CMC Bugatti Type 57 SC Atlantic, 1938 (CURRENTLY NOT AVAILABE)
In 1936, Bugatti developed the Type 57 SC Coupé, a sports car that is still considered one of the most beautiful in automobile history. Bugatti built only three examples of the Type 57 SC. This fascinating two-seater was equipped with a compressor (Roots-Supercharger), which boosted the maximum output to approx. 200 hp. This enabled the Atlantic to reach a top speed of about 200 km/hr, making it the fastest street sports car of its day.
TECHNICAL DATA (ORIGINAL VEHICLE)
- 8-cylinder in-line-engine with two overhead cam shafts
- Dry sump lubrication
- Mechanical cable-operated brakes.
|Maximum output:||approx. 200 hp at 5,500 rpm|
|Top speed:||approx. 200 km/h|
|Wheel base:||2,980 mm|
|Total length:||4,510 mm|
HISTORY (ORIGINAL VEHICLE)
A Classic of Engineering Decorative Art
Chassis-No. 57.591 (R. B. Pope)
For quite some time, experts all agree that the Bugatti 57 SC Atlantic Coupé belongs in the most beautiful cars that were ever built. Its streamlined body is a classic of engineering decorative art. Only three vehicles of this fascinating sports car have been manufactured. In spite of this, you can own such a beauty, albeit in the form of an exquisite miniature. You will be surprised how it does justice the original.
The development of the Atlantic Coupé was intellectually indebted to Ettore Bugatti’s son, Jean. Only 26 years old, he came up with a masterpiece that made automobile history. What he presented was a design that had never been seen before, and it outshined anything else. The car has upheld its halo and fascination to this day. By the way, the dorsal seam that goes from its wind shield to the rear end, is just a style element. It`s reminiscent of the seam that held the two body half of the prototype car “Aerolithe” together.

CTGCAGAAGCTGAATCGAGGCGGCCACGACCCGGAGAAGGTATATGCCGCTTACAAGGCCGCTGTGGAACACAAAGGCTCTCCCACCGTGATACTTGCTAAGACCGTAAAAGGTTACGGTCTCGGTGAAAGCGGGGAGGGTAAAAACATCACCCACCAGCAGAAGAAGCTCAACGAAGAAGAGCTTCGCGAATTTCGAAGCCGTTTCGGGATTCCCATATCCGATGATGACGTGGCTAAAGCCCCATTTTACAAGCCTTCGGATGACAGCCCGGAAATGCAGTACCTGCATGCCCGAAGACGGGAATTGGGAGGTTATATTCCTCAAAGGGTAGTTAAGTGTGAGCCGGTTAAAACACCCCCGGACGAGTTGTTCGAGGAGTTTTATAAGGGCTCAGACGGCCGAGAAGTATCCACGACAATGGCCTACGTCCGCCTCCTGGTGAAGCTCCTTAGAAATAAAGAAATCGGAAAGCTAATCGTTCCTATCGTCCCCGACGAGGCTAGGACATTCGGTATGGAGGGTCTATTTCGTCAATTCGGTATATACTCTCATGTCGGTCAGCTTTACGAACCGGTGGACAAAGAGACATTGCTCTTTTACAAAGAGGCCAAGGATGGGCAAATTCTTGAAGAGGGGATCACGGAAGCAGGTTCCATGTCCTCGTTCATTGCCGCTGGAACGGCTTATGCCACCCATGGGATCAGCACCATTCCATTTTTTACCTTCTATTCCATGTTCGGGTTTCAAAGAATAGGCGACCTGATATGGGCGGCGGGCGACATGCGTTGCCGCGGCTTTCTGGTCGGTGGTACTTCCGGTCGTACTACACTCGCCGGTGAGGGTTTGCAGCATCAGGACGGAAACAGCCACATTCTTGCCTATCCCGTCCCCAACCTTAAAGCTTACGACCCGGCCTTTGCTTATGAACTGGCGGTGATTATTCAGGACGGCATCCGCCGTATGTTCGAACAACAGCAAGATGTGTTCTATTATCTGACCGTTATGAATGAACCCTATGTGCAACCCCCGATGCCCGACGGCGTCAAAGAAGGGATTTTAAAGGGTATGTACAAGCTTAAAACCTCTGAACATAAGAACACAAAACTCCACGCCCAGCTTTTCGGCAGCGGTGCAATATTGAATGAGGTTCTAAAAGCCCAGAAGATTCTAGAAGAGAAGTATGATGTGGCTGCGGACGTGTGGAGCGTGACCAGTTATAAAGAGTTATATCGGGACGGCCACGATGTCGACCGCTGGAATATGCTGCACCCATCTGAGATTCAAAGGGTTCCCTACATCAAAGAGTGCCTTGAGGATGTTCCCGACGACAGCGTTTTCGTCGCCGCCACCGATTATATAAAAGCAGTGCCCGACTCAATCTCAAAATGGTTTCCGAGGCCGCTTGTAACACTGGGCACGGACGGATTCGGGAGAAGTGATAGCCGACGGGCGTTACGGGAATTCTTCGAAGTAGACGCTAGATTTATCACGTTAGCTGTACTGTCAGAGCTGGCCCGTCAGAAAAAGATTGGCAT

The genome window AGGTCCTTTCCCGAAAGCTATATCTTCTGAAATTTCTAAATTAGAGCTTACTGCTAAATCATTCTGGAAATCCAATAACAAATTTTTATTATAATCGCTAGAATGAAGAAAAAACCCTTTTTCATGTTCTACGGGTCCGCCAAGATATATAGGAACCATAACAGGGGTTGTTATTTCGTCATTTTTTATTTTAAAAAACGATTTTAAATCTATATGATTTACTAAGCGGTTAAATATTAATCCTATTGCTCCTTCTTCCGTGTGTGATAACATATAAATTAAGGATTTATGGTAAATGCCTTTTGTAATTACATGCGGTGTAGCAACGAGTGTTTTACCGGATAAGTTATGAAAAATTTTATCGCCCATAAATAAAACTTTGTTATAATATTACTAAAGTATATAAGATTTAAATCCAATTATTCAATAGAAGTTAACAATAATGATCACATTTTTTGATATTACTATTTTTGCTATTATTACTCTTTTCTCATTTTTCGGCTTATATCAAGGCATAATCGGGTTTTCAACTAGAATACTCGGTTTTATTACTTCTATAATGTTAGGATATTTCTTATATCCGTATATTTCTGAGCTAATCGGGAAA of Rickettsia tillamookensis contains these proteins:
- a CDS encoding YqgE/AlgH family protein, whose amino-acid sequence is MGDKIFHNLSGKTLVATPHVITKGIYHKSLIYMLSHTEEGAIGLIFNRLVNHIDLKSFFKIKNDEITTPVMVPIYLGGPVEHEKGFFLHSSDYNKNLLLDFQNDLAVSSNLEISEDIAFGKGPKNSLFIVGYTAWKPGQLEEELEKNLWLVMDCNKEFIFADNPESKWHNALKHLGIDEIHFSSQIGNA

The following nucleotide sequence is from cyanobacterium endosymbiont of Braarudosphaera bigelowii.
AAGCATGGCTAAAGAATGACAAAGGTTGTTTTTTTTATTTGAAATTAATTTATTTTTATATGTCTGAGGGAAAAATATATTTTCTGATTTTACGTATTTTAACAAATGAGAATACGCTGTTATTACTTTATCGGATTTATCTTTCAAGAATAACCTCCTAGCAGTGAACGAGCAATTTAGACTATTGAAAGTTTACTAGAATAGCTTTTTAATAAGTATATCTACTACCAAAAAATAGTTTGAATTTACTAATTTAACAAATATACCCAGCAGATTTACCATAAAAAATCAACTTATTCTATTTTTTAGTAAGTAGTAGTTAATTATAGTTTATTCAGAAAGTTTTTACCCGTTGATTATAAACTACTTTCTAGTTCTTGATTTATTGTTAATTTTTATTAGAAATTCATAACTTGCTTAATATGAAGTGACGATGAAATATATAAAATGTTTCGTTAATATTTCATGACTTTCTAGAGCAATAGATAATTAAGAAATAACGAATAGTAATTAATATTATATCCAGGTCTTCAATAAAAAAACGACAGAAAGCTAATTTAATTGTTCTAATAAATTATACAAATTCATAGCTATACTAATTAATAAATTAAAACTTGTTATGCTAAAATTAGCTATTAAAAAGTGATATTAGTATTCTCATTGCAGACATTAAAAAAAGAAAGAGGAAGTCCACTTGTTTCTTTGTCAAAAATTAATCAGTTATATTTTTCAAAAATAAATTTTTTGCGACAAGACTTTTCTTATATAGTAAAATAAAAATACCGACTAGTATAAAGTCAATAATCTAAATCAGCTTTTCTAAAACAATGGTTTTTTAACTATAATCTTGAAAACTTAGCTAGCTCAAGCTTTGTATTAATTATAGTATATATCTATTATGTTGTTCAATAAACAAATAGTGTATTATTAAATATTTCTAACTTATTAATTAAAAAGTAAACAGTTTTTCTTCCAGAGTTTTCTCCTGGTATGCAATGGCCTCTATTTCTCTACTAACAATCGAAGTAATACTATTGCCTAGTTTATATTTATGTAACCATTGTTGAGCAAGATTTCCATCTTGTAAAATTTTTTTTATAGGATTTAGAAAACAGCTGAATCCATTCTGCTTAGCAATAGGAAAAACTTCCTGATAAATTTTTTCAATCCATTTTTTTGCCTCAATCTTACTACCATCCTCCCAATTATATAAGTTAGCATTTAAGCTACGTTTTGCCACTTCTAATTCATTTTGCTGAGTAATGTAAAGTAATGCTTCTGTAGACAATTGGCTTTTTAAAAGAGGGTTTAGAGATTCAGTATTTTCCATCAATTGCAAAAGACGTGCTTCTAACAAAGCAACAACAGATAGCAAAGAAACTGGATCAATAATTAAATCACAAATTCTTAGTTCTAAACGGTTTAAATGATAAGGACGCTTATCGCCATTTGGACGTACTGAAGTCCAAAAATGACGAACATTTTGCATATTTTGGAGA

But not only the appearance of the sports car caused a lot of attention. The Atlantic-Coupé was one of the most powerful cars of its time in the world. The 3.3 litre 8-cylinder in-line-engine and two overhead cam shafts became powered by a compressor. Approximately 200 hp accelerated the car to sensational 200 km/h.
But how did the Atlantic received his name? Well, it`s a common assumption that Jean Bugatti chose this name to honor his adored sculptor and pilot Jean Mermoz. He tried to cross the South-Atlantic in 1936 by plane and disappeared without a trace.
Our original was the third and last produced Atlantic, delivered in May 1938 to the English businessman R.B. Pope. He kept the car for nearly 30 years. We spared no cost and effort to find out and realize all single details of R.B. Pope`s original car and transferred them to our model. Only a person without any petrol it its blood could resist this phenomenal replica. Words are just not enough to describe this beauty. Grant yourself this extraordinary collector`s item of stable value and explore its countless highlights.
The use of manufacturers’ names, symbols, type designations, and/or descriptions is solely for reference purposes. It does not imply that the CMC scale model is a product of any of these manufacturers.
The use of racing term and/or driver names, symbols, starting numbers, and/or descriptions is solely for reference purposes. Unless otherwise stated, it does not imply that the CMC scale model is a product of any of these racing teams/drivers or endorsed by any of them.